Former Colorado Republican Party Chairman Steve House said Wednesday that donors should stop contributing to the campaign committee dedicated to electing Senate Republicans until GOP lawmakers get it together to fix the nation’s health care system.

“We asked them to defund Planned Parenthood. We asked them to defund Obamacare. They did neither. It is time to defund the NRSC until they do what they promised,” House wrote in a Facebook post.

Saying he’d just spent several days in a neonatal intensive care unit with two young parents and his newborn grandson (he noted in another post), House said he was outraged that they could be facing more than $10,000 in out-of-pocket medical costs under Obamacare — even as news broke that health care legislation had again eluded GOP senators.

“I am very upset that the US Senate won’t act. Yes I mean won’t act not can’t act,” wrote House, who declined to seek a second term as state GOP chairman this spring.

House called himself “a fan” of U.S. Sen. Cory Gardner, who heads the National Republican Senatorial Committee, but added, “this isn’t about him [it’s] about the [S]enate in total.”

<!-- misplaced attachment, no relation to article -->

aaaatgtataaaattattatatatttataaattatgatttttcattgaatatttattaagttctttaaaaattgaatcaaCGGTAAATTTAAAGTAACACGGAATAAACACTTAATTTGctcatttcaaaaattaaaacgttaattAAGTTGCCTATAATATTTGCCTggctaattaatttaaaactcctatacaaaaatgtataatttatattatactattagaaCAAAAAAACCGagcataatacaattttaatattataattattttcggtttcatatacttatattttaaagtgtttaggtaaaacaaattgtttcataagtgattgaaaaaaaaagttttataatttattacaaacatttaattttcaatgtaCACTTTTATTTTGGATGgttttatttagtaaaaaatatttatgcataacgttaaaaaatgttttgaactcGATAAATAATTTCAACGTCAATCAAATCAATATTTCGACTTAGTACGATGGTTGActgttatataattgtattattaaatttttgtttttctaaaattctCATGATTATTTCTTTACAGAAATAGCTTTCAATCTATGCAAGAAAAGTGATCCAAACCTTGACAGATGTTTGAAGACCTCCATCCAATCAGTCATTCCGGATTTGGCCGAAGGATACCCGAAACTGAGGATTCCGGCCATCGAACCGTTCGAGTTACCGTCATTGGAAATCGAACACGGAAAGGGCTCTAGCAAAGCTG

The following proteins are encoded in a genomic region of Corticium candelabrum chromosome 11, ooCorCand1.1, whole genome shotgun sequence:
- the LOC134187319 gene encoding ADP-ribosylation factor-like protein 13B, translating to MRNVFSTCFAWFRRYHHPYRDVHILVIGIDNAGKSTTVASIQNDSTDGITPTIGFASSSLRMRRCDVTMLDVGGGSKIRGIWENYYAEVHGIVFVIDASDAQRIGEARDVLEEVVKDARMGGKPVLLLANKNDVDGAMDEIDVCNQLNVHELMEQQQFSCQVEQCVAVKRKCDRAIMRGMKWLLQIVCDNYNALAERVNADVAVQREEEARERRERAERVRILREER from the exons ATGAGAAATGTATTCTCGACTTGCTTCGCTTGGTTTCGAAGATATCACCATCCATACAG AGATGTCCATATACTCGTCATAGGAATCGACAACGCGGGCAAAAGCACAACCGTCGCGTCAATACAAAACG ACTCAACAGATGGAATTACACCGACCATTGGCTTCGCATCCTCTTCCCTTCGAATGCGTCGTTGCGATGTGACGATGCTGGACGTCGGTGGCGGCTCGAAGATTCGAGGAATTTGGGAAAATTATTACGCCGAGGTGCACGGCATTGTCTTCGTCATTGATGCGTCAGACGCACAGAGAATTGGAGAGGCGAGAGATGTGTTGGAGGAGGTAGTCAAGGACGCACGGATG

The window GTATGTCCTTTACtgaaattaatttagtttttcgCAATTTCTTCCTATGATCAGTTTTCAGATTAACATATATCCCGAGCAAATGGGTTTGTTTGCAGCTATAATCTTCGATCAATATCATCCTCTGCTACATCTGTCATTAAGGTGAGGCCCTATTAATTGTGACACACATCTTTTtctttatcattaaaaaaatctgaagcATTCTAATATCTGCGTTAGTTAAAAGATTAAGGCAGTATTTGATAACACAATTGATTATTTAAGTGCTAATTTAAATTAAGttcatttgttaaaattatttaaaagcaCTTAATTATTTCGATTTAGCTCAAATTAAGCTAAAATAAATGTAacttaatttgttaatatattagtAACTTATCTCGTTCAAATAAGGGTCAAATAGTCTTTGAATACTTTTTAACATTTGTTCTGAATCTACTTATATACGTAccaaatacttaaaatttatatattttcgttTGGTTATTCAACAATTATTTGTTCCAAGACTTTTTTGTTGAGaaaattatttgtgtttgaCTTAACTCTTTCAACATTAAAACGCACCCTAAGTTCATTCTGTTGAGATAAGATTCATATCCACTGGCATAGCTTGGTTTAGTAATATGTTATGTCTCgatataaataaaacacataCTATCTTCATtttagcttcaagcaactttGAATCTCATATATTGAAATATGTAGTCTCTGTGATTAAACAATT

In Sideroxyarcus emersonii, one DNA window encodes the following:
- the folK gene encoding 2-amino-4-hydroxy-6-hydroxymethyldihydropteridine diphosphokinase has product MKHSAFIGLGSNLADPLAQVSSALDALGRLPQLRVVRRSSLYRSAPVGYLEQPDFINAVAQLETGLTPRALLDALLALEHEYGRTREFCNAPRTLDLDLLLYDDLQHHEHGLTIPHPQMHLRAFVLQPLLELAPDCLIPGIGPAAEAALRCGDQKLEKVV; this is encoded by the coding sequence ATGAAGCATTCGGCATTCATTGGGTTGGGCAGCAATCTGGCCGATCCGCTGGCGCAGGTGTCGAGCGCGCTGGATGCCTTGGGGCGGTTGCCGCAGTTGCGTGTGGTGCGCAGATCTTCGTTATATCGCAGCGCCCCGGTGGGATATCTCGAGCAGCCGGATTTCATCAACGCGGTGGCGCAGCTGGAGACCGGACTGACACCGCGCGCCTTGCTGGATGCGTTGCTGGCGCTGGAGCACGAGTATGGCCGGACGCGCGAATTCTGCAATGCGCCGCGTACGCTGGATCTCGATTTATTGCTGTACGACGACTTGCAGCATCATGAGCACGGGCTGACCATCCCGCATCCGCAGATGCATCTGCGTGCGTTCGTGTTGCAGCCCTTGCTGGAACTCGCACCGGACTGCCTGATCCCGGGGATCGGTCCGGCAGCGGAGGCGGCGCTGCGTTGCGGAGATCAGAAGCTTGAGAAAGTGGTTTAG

“All we heard in the last two elections cycles was how we need majorities in both houses and the presidency to get rid of ObamaCare,” House said. “We gave them that. For me personally a lot of hard work and sacrifice during that period and now I feel like they just didn’t mean it when they said they would get rid of Obamacare.”

A spokeswoman for the NRSC didn’t respond to a request for comment.

House added that he didn’t buy Senate Republican Leader Mitch McConnell’s suggestion to delay a full Obamacare repeal until December 2018. “I am not stupid and neither are my fellow Americans,” House wrote. “Our lives, our premiums, our deductibles, our access to care we cannot afford any longer, is not to be bargained with based on when elections are held. Waiting until ‘Obamacare fails’ is also a very bad idea because there are people suffering out there right now waiting on you.”

Colorado GOP Chairman Jeff Hays, House’s successor, told Colorado Politics he didn’t think House had the right idea.

“I respect my buddy Steve House, but I disagree with him here. We’ve hit a couple of foul balls, but our team is still at the plate. We should encourage them to keep swinging, not take their bat away,” Hays said.

Calling House’s suggestion “dangerous and irresponsible,” a top Republican strategist said that losing control of the Senate would mean “los[ing] the ability to fix the broken state of our nation’s healthcare system for years to come.”


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